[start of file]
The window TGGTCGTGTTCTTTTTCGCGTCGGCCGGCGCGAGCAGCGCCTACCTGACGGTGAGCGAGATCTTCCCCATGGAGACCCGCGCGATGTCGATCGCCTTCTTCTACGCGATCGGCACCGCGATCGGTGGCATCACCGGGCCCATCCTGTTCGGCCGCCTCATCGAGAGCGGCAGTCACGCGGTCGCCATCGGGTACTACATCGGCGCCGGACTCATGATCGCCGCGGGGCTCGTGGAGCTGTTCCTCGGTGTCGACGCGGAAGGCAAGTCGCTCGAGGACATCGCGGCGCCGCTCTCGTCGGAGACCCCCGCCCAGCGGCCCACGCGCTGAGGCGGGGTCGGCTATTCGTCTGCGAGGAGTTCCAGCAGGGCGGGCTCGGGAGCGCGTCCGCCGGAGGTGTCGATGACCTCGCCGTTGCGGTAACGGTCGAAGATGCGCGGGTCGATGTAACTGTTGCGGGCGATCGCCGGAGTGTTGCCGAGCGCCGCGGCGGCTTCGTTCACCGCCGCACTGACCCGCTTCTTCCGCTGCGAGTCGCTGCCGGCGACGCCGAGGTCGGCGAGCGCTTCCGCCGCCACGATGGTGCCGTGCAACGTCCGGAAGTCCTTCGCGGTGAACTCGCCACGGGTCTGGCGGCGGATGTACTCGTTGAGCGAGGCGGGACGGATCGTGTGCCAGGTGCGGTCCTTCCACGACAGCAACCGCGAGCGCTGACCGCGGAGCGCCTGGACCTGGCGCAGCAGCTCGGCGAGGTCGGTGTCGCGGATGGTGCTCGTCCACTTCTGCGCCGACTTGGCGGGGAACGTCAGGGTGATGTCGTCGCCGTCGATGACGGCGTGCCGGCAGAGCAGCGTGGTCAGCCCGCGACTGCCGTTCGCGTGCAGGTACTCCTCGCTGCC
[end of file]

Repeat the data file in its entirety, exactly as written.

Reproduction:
The window TGGTCGTGTTCTTTTTCGCGTCGGCCGGCGCGAGCAGCGCCTACCTGACGGTGAGCGAGATCTTCCCCATGGAGACCCGCGCGATGTCGATCGCCTTCTTCTACGCGATCGGCACCGCGATCGGTGGCATCACCGGGCCCATCCTGTTCGGCCGCCTCATCGAGAGCGGCAGTCACGCGGTCGCCATCGGGTACTACATCGGCGCCGGACTCATGATCGCCGCGGGGCTCGTGGAGCTGTTCCTCGGTGTCGACGCGGAAGGCAAGTCGCTCGAGGACATCGCGGCGCCGCTCTCGTCGGAGACCCCCGCCCAGCGGCCCACGCGCTGAGGCGGGGTCGGCTATTCGTCTGCGAGGAGTTCCAGCAGGGCGGGCTCGGGAGCGCGTCCGCCGGAGGTGTCGATGACCTCGCCGTTGCGGTAACGGTCGAAGATGCGCGGGTCGATGTAACTGTTGCGGGCGATCGCCGGAGTGTTGCCGAGCGCCGCGGCGGCTTCGTTCACCGCCGCACTGACCCGCTTCTTCCGCTGCGAGTCGCTGCCGGCGACGCCGAGGTCGGCGAGCGCTTCCGCCGCCACGATGGTGCCGTGCAACGTCCGGAAGTCCTTCGCGGTGAACTCGCCACGGGTCTGGCGGCGGATGTACTCGTTGAGCGAGGCGGGACGGATCGTGTGCCAGGTGCGGTCCTTCCACGACAGCAACCGCGAGCGCTGACCGCGGAGCGCCTGGACCTGGCGCAGCAGCTCGGCGAGGTCGGTGTCGCGGATGGTGCTCGTCCACTTCTGCGCCGACTTGGCGGGGAACGTCAGGGTGATGTCGTCGCCGTCGATGACGGCGTGCCGGCAGAGCAGCGTGGTCAGCCCGCGACTGCCGTTCGCGTGCAGGTACTCCTCGCTGCC